James: Yeah, the goal was $9500, and that was going to cover these MOQs I was talking about for three or four different components. So I was in the clear if I could hit $9,500 and start making them. But actually, what happened was I was actually in worse shape at $90,000 than I was at $190,000 because the manufacturing complexity, the volumes I would have to produce at $90,000 were high enough to make it that you really didn’t want to use the original hands assembly, hand squeezing stuff, that I was going to use. And so by having the $190,000, I was able to buy some automated riveting machines that made the riveting a heck of a lot easier. So if I hadn’t gotten that higher goal, I think I would have been in worse shape with that $90,000. So I was pretty lucky to get that windfall at the end.
Andrew: Okay. That’s crazy. It’s super counterintuitive, but it makes sense. So you launched. You delivered everything, version 1.0. And is this June, 2013?
James: Correct, yeah.
From Successful Kickstarter to eCommerce Business
Andrew: Okay, June, 2013. So after you finish the Kickstarter campaign, you got a product that obviously people want and you’re building it. How did you transition into trying to turn that into an ongoing e-commerce business instead of the one-time pop off Kickstarter, segue that into an ongoing business? Was that a pretty easy transition? Was that something where you saw the order flow continue to come through? Did you have a huge drop off? And if so, how did you market that and make that move?
James: Yeah. Going into this, for me, intuitively, it’s always been that if the product’s good and useful, people will talk about it. The key factor or key point there being it’s good. There’s so many Kickstarters that deliver really kind of subpar items. And I did everything in my power to deliver the first products in generation as to the best audience I possibly could. That then led to a continued testing of the product being used and we had momentum from there, just from word-of-mouth. After the Kickstarter, I’ve got 3,000 or 4,000 of them out there. Then their friends see them and someone else sees them, so there’s kind of this critical mass of word-of-mouth that I was able to hit. And the only way that would work is if it’s good.
So that was where I didn’t really plan it out, but I knew that if the product was good, people would talk about it. And I had some rough numbers that if I were to sell a couple of hundred a month, I could break even and keep the lights on in the business. And so I was able to figure out within a couple of months after selling full-time, that based on just word-of-mouth sales alone, I was going to be able to do this monthly and this typical monthly sales to keep me going. And I couldn’t have predicted that ahead of time. It really was like that was my first measuring point. It was like, “Is this thing really real?” And that was two or three months after I had started shipping and fulfilling. So it really was a long cycle to figure out if it was going to be successful.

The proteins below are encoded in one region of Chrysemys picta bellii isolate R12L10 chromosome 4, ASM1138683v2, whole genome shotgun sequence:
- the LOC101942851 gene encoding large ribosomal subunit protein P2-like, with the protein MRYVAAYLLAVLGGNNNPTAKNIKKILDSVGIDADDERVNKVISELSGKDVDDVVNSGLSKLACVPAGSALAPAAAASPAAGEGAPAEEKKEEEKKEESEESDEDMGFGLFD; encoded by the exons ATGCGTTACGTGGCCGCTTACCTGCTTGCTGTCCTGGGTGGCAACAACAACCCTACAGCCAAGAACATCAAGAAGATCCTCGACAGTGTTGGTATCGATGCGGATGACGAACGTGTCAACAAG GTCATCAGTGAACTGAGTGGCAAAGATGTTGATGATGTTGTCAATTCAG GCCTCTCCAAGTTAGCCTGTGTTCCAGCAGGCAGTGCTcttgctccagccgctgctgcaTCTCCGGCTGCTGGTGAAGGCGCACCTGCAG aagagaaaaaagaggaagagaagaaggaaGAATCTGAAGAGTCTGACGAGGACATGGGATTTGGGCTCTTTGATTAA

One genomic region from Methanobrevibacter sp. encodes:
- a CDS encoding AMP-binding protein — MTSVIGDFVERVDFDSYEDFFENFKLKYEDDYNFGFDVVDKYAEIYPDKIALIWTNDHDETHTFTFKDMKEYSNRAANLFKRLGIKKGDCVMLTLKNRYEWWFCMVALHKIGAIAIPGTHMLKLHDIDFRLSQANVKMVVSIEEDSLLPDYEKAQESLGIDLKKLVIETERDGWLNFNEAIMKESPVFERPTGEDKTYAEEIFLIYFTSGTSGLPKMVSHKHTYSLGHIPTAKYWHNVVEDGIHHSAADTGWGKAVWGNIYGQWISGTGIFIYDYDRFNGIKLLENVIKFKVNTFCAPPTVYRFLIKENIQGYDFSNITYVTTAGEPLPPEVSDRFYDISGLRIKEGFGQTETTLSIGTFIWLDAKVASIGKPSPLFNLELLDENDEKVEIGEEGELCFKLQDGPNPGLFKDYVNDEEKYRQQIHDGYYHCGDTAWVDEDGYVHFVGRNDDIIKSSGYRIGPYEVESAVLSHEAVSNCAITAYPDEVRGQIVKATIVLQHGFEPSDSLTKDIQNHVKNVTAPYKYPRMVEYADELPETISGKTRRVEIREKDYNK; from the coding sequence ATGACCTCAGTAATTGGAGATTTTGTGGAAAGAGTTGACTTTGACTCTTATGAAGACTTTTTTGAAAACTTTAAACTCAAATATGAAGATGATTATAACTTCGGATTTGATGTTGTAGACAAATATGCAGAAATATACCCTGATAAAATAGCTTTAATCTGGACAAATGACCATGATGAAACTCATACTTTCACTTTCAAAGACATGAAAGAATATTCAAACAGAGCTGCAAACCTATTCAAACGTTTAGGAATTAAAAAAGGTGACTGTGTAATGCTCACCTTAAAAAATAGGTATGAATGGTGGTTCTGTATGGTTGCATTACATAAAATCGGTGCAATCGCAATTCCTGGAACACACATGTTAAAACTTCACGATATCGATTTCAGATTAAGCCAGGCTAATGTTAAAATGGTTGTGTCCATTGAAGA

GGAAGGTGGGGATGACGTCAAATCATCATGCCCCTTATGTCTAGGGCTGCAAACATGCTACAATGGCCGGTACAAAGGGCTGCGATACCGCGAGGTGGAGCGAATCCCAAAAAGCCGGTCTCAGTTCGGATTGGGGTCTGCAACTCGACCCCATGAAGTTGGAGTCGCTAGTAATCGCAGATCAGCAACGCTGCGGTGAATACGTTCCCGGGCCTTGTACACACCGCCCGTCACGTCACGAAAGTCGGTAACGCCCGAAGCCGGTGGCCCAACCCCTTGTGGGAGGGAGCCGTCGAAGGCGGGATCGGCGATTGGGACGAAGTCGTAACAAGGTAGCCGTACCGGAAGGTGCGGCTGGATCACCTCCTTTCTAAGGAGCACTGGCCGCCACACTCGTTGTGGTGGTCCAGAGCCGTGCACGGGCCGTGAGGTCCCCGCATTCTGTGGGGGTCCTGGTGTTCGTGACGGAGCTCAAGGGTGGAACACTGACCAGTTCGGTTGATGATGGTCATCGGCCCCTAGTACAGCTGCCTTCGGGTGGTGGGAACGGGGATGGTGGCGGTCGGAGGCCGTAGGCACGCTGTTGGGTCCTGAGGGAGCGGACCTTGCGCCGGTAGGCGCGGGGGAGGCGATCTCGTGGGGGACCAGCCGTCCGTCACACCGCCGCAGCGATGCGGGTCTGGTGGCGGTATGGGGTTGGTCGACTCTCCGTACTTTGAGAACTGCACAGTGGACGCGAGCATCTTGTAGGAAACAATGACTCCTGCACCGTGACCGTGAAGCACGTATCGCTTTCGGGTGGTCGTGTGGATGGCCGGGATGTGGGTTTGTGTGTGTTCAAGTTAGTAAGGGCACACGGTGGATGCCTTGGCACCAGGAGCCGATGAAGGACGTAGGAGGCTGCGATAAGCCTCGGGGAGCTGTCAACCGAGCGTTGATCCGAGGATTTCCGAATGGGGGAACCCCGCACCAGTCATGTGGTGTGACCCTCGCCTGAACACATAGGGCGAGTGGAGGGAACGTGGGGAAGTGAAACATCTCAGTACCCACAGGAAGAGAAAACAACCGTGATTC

Andrew: You didn’t have a Kickstarter on 2014. What kind of revenues did you see for the full calendar year 2014?
James: So I had the recurring monthly sales and then also a couple of pretty big corporate orders as well. And that, I think it was $350,000, for 2014, in revenue. But the whole time though, it really was kind of an employee of one with a lot of subcontractors. And actually, no. It’s kind of like coming in to that Roost 2.0, my margins really were not high enough on the first product to have room to invest in growth. So even though the revenues were there, there still wasn’t enough margin to invest in advertising and other channels to get the product to grow. So that’s kind of how the 2.0 came about.
Andrew: Got it. And last question, then I do want to dive into 2.0 and hear about it more.
To Patent or Not To Patent
Andrew: What about patents? You hear from different people . . . of course everyone thinks you invent something, and the next thing you do is you get a patent on it. But I’ve heard kind of differing views, and from some fairly accomplished inventors and entrepreneurs, as saying, “As a small company, especially a small entrepreneur, yeah, you can go get the patent, but how much value does it actually give you?” Because really, a patent is just a license to sue people at some level. If you’re going up against a big company . . .
Andrew: . . . you can take them on, but what about a patent. So what’s your view on that? Obviously, you created something proprietary. It has a lot of value. Did you take the time enough for it to patent it, or did you kind of take that latter approach I described?
James: No. Well, I did patent it, but I sort of subscribe now to the latter approach, which, yeah, you’re exactly right. So you do get a patent, which they aren’t going to find out, for two or three years. And the cost really never stop coming to maintain this patent. So you better be in business. You better be bringing in money, or you better have a trust fund somewhere to continue to pay for the ongoing cost of getting the patent then maintaining it and things like that. And then if you ever do have to go after someone, that’s a $100,000 minimum adventure to go sue someone for patent infringement. That’s probably way under what it actually would cost. So unless you are in the seven, eight figures in revenue, you’re going to have a hell of a hard time enforcing anything. Unless you can find lawyers to work for free to enforce it.